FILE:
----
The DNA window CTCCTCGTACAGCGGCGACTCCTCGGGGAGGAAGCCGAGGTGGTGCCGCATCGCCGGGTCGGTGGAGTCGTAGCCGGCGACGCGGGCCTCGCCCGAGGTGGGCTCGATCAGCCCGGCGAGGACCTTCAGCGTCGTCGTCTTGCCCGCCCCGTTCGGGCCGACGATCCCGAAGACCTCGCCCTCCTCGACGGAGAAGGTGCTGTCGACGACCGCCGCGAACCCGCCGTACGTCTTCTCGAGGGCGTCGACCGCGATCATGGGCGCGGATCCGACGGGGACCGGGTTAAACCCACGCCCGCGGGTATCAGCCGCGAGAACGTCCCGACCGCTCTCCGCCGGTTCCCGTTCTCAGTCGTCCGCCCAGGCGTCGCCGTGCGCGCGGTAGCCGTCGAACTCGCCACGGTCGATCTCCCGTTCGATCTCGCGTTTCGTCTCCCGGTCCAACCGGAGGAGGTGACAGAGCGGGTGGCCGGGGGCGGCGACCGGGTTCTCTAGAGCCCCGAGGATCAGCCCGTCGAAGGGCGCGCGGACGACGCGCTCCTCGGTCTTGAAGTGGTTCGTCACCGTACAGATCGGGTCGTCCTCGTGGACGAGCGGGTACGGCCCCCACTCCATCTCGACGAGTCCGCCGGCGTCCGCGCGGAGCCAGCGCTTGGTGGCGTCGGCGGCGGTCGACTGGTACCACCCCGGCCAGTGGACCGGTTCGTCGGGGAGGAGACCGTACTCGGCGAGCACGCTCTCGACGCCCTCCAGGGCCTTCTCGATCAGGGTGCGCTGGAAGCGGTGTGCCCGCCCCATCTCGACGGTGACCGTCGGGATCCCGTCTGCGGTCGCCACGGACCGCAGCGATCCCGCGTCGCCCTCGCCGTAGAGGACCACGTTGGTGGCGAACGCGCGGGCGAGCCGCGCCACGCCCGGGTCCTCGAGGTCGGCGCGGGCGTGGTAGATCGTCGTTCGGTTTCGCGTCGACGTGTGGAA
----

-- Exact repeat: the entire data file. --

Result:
The DNA window CTCCTCGTACAGCGGCGACTCCTCGGGGAGGAAGCCGAGGTGGTGCCGCATCGCCGGGTCGGTGGAGTCGTAGCCGGCGACGCGGGCCTCGCCCGAGGTGGGCTCGATCAGCCCGGCGAGGACCTTCAGCGTCGTCGTCTTGCCCGCCCCGTTCGGGCCGACGATCCCGAAGACCTCGCCCTCCTCGACGGAGAAGGTGCTGTCGACGACCGCCGCGAACCCGCCGTACGTCTTCTCGAGGGCGTCGACCGCGATCATGGGCGCGGATCCGACGGGGACCGGGTTAAACCCACGCCCGCGGGTATCAGCCGCGAGAACGTCCCGACCGCTCTCCGCCGGTTCCCGTTCTCAGTCGTCCGCCCAGGCGTCGCCGTGCGCGCGGTAGCCGTCGAACTCGCCACGGTCGATCTCCCGTTCGATCTCGCGTTTCGTCTCCCGGTCCAACCGGAGGAGGTGACAGAGCGGGTGGCCGGGGGCGGCGACCGGGTTCTCTAGAGCCCCGAGGATCAGCCCGTCGAAGGGCGCGCGGACGACGCGCTCCTCGGTCTTGAAGTGGTTCGTCACCGTACAGATCGGGTCGTCCTCGTGGACGAGCGGGTACGGCCCCCACTCCATCTCGACGAGTCCGCCGGCGTCCGCGCGGAGCCAGCGCTTGGTGGCGTCGGCGGCGGTCGACTGGTACCACCCCGGCCAGTGGACCGGTTCGTCGGGGAGGAGACCGTACTCGGCGAGCACGCTCTCGACGCCCTCCAGGGCCTTCTCGATCAGGGTGCGCTGGAAGCGGTGTGCCCGCCCCATCTCGACGGTGACCGTCGGGATCCCGTCTGCGGTCGCCACGGACCGCAGCGATCCCGCGTCGCCCTCGCCGTAGAGGACCACGTTGGTGGCGAACGCGCGGGCGAGCCGCGCCACGCCCGGGTCCTCGAGGTCGGCGCGGGCGTGGTAGATCGTCGTTCGGTTTCGCGTCGACGTGTGGAA